Rio 2016 today revealed its design for the Olympic Torch and the route for the Torch Relay, 399 days before the Opening Ceremony is due to take place.

The unique design of the Torch incorporates “Brazilian flair,” officials claimed.

It aims to reflect the unprecedented meeting between the legendary Olympic flame and the human warmth of the Brazilian people, they said.

The Torch’s texture has triangles running the length of its body, alluding to the Olympic values of excellence, friendship and respect, and the floating effect of its different segments refers to the efforts of the athletes.

One of its main innovations is the movement of these segments, which open up and expand vertically when the Olympic Flame is passed from one torchbearer to another.

Upon expanding, the segments reveal the elements that add the Brazilian flavour: diversity, contagious energy and exuberant nature, with the soil, the sea, the mountains, the sky and the sun represented in the colours of the Brazilian flag, which are also present in the visual identity of Rio 2016.

“The design of the Rio 2016 Torch was inspired by the Olympic spirit, our country’s nature, and the harmonious diversity and energy of our people," said Beth Lula, the Rio 2016 brand director.

"We used the specific stroke of the Rio 2016 brand to design the torch’s contours. Its horizontal segments, once open, reveal the sky, mountains, sea and the ground, represented by the promenade of Copacabana.”
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The design was the result of a nationwide competitive tender that 76 agencies responded to and that concluded with the meeting of a multidisciplinary judging panel, formed by 11 members recognised for their expertise in product design or their contribution to the Olympic Movement.

The panel unanimously selected the São Paulo-based design studio Chelles & Hayashi, established 21 years ago by Gustavo Chelles and Romy Hayashi.

After having been selected, the winning design was refined in collaboration with Rio 2016.

“The day is coming when we will have the honour of being the first country in South America to host the biggest sporting event on the planet," said Brazilian President Dilma Rousseff.

"In 399 days, people from across the world will look at us and see the Olympic flame lit in Rio.

"We are confident that we are going to meet, to the highest level, this great challenge that we have taken on.

"The Olympic torch is truly beautiful and fantastic.

"It will travel around Brazil and will be carried by the men and women of our people. It will stay in various municipalities and will cross the nation from north to south and east to west. It will be a great work of cooperation.”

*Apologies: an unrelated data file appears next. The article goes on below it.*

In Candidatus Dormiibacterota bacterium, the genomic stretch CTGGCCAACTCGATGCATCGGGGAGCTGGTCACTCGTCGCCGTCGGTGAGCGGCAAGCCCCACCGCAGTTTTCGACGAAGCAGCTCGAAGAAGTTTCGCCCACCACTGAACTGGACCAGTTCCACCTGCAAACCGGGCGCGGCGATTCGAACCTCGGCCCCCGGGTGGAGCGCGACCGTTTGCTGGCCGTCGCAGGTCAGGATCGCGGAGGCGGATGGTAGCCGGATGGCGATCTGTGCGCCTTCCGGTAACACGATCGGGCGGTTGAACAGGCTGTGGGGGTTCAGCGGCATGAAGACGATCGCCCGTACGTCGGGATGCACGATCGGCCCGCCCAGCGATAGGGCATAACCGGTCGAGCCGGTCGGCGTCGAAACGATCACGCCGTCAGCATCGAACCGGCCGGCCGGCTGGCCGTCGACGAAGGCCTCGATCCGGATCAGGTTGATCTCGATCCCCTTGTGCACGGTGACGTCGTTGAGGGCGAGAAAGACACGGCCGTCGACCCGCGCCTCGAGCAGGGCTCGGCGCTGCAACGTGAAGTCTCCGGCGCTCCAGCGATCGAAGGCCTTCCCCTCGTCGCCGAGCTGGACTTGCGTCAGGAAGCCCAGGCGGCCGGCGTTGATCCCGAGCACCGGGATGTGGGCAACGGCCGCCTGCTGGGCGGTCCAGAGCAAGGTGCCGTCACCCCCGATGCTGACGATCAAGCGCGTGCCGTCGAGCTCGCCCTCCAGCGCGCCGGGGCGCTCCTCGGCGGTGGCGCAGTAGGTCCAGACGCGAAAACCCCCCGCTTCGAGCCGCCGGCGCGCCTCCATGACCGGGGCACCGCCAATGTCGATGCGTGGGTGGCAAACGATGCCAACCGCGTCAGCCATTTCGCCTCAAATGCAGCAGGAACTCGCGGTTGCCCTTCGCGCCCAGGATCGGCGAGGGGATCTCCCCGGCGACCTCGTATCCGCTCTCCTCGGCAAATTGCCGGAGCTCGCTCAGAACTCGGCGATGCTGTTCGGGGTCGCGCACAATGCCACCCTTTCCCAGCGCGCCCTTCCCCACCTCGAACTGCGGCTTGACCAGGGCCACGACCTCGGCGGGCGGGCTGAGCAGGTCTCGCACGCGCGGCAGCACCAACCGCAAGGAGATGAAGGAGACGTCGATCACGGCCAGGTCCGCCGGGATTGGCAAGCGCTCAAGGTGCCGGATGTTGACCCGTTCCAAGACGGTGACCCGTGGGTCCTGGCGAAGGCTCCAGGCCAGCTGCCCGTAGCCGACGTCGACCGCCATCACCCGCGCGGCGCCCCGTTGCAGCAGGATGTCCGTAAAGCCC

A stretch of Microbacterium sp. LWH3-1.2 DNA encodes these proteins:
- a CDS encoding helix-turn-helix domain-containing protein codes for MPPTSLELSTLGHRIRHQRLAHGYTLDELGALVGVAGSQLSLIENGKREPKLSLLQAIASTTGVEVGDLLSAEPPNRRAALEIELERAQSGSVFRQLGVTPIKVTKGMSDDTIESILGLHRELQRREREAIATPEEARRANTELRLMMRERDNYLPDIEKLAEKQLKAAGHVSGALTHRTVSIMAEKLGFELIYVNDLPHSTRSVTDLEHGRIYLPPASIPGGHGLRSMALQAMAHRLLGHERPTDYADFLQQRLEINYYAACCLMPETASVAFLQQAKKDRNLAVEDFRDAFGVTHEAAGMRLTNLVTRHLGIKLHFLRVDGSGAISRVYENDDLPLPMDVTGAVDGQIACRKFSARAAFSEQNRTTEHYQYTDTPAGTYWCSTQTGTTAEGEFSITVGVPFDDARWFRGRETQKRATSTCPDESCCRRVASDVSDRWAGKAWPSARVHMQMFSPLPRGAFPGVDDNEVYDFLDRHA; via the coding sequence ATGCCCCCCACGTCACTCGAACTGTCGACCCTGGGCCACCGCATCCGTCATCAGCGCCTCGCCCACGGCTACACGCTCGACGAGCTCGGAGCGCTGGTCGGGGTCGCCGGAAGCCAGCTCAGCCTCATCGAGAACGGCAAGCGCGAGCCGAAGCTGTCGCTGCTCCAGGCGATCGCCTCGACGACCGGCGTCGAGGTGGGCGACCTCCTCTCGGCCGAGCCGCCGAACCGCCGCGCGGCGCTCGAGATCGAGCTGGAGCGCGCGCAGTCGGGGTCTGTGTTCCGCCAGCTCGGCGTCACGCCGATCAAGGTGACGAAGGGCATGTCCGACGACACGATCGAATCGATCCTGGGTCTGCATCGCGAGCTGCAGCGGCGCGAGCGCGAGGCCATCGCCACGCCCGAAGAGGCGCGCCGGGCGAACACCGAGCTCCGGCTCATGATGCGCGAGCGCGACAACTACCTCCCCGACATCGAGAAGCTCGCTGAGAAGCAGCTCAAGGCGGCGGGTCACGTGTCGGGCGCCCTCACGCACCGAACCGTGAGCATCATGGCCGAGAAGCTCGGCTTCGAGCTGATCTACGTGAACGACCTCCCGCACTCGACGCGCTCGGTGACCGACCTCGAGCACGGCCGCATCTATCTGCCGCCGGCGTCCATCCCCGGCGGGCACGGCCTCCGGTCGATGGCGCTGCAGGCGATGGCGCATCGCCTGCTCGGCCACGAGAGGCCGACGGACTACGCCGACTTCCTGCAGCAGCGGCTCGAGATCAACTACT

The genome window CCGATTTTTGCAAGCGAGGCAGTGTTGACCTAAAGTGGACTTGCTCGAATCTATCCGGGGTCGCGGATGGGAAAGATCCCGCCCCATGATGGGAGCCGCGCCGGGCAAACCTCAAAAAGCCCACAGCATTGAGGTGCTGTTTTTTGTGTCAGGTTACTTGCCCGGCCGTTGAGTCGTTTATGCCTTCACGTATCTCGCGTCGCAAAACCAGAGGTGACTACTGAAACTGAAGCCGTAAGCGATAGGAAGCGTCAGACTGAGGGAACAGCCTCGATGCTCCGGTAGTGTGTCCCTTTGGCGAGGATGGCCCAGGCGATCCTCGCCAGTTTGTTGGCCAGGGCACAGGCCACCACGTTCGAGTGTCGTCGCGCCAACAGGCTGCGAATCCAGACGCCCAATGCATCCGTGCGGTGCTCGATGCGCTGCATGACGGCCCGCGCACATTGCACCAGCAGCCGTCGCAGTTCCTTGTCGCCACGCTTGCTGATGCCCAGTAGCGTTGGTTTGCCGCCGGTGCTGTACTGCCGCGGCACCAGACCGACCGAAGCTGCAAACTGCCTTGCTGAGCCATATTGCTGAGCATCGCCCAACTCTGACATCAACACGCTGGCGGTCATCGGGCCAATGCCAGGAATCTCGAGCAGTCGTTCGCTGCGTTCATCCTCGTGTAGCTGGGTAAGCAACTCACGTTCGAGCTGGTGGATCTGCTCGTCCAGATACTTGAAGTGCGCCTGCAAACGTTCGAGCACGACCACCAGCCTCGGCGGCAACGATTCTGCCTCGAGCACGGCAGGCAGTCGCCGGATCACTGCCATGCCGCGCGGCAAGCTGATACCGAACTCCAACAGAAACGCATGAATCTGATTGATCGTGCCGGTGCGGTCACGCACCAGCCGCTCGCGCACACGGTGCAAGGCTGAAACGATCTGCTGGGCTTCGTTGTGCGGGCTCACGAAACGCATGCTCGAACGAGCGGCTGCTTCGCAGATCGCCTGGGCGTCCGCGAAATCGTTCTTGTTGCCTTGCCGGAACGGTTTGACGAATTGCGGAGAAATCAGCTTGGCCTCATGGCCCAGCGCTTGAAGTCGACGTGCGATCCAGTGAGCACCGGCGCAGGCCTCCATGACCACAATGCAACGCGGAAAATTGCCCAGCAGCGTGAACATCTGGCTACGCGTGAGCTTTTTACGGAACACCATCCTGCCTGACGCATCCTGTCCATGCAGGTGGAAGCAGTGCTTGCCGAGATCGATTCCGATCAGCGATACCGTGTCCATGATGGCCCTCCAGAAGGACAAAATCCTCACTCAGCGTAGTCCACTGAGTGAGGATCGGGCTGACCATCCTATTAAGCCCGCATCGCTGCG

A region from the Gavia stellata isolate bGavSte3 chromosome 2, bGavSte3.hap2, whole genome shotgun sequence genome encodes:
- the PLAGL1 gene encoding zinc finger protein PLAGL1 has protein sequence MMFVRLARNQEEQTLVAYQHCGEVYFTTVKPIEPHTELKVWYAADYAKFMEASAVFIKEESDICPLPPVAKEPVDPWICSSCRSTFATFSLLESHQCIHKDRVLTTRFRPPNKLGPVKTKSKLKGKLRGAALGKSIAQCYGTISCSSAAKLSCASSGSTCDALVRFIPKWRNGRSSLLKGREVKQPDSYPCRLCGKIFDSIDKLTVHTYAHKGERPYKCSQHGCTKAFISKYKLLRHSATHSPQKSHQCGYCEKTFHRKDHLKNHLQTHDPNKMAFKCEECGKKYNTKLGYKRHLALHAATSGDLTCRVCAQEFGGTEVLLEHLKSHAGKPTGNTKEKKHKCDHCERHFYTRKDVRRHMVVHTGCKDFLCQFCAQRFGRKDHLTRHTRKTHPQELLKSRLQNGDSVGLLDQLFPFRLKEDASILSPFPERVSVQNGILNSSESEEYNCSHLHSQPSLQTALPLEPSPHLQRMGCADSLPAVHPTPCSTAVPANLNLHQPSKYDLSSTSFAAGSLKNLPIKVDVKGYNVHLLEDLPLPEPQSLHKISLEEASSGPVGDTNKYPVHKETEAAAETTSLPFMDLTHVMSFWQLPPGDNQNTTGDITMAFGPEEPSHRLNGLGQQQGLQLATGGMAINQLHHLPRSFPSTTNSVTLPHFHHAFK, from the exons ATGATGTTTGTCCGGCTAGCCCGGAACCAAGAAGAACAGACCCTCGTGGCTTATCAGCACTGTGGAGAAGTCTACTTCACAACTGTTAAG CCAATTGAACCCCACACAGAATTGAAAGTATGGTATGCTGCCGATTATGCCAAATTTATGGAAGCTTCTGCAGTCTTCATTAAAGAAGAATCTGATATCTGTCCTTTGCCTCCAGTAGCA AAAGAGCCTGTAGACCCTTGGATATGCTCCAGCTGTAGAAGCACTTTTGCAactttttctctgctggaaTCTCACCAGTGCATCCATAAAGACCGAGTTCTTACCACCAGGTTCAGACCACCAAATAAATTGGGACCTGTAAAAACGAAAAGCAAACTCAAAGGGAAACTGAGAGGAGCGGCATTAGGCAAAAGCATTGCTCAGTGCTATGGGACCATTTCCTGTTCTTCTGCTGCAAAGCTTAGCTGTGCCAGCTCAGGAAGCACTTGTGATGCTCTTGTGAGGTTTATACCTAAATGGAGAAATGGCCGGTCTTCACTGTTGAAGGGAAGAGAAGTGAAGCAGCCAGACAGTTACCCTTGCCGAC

The Torch Relay will begin with the traditional Flame Lighting Ceremony in Olympia, Greece, where the Ancient Olympic Games were born.

Then the torch will begin its tour of Brazil in May 2016.

Starting in the capital city of Brasilia and passing through an expected 500 cities and towns, with 300 of them due to host the Olympic Torch itself, the route was designed to reach as much of the Brazilian population as possible – an estimated 90 per cent of the public, it is claimed.

It will be carried by 12,000 people.

The torch will travel 20,000 kilometres by road and another 10,000 miles by air over the North and Midwest parts of the country, between the cities of Teresina and Campo Grande, without the Flame ever going out.

"We want to show the world the chemistry that we believe will be born when the Olympic Flame meets the warmth of the Brazilian people," said Carlos Nuzman, President of Rio 2016.

Each Torch – crafted from recycled aluminium and resin with a satin finish – will weigh between one kilogram and 1.5kg and stands 63.5 centimetres high when contracted and 69cm when expanded.

Lightweight materials and a design that induces a grip closer to the Torch’s centre of gravity have been employed to make the experience the best it can be.

The Torch Relay is due to end on August 5, when it will light the Olympic Cauldron at Maracana Stadium during the Opening Ceremony.
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The Relay will last between 90 and 100 days, allowing for technical breaks or special photo events.

“Rio de Janeiro is working very hard to host the Games, but these are all of Brazil’s Games and the whole population will take part," said Nuzman.

"The most important things is that each person who takes part in the torch relay can leave for their city a strong message of union.”

The Relay will be presented by International Olympic Committee TOP partner Coca-Cola and Rio 2016 sponsors Nissan and Bradesco.

A special website for the Torch Relay has been set-up and can be seen by clicking here.